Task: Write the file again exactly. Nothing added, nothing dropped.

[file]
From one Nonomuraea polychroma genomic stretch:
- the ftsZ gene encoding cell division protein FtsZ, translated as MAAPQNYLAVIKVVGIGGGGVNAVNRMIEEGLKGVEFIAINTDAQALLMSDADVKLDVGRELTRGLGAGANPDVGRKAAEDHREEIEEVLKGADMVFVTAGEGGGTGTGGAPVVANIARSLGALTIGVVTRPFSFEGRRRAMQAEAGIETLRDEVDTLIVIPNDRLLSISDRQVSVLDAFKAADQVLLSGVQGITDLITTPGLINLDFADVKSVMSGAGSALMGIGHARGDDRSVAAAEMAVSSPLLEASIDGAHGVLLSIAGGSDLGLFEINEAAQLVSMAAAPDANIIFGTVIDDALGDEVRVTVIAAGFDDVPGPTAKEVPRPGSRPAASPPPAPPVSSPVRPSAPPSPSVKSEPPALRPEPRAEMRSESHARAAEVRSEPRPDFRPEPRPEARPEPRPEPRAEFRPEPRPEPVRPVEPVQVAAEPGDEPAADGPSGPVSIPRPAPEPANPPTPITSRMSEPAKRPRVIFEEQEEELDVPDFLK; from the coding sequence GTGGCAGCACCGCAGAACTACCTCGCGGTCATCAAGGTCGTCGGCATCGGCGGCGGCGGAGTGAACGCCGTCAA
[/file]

From one Nonomuraea polychroma genomic stretch:
- the ftsZ gene encoding cell division protein FtsZ, translated as MAAPQNYLAVIKVVGIGGGGVNAVNRMIEEGLKGVEFIAINTDAQALLMSDADVKLDVGRELTRGLGAGANPDVGRKAAEDHREEIEEVLKGADMVFVTAGEGGGTGTGGAPVVANIARSLGALTIGVVTRPFSFEGRRRAMQAEAGIETLRDEVDTLIVIPNDRLLSISDRQVSVLDAFKAADQVLLSGVQGITDLITTPGLINLDFADVKSVMSGAGSALMGIGHARGDDRSVAAAEMAVSSPLLEASIDGAHGVLLSIAGGSDLGLFEINEAAQLVSMAAAPDANIIFGTVIDDALGDEVRVTVIAAGFDDVPGPTAKEVPRPGSRPAASPPPAPPVSSPVRPSAPPSPSVKSEPPALRPEPRAEMRSESHARAAEVRSEPRPDFRPEPRPEARPEPRPEPRAEFRPEPRPEPVRPVEPVQVAAEPGDEPAADGPSGPVSIPRPAPEPANPPTPITSRMSEPAKRPRVIFEEQEEELDVPDFLK; from the coding sequence GTGGCAGCACCGCAGAACTACCTCGCGGTCATCAAGGTCGTCGGCATCGGCGGCGGCGGAGTGAACGCCGTCAA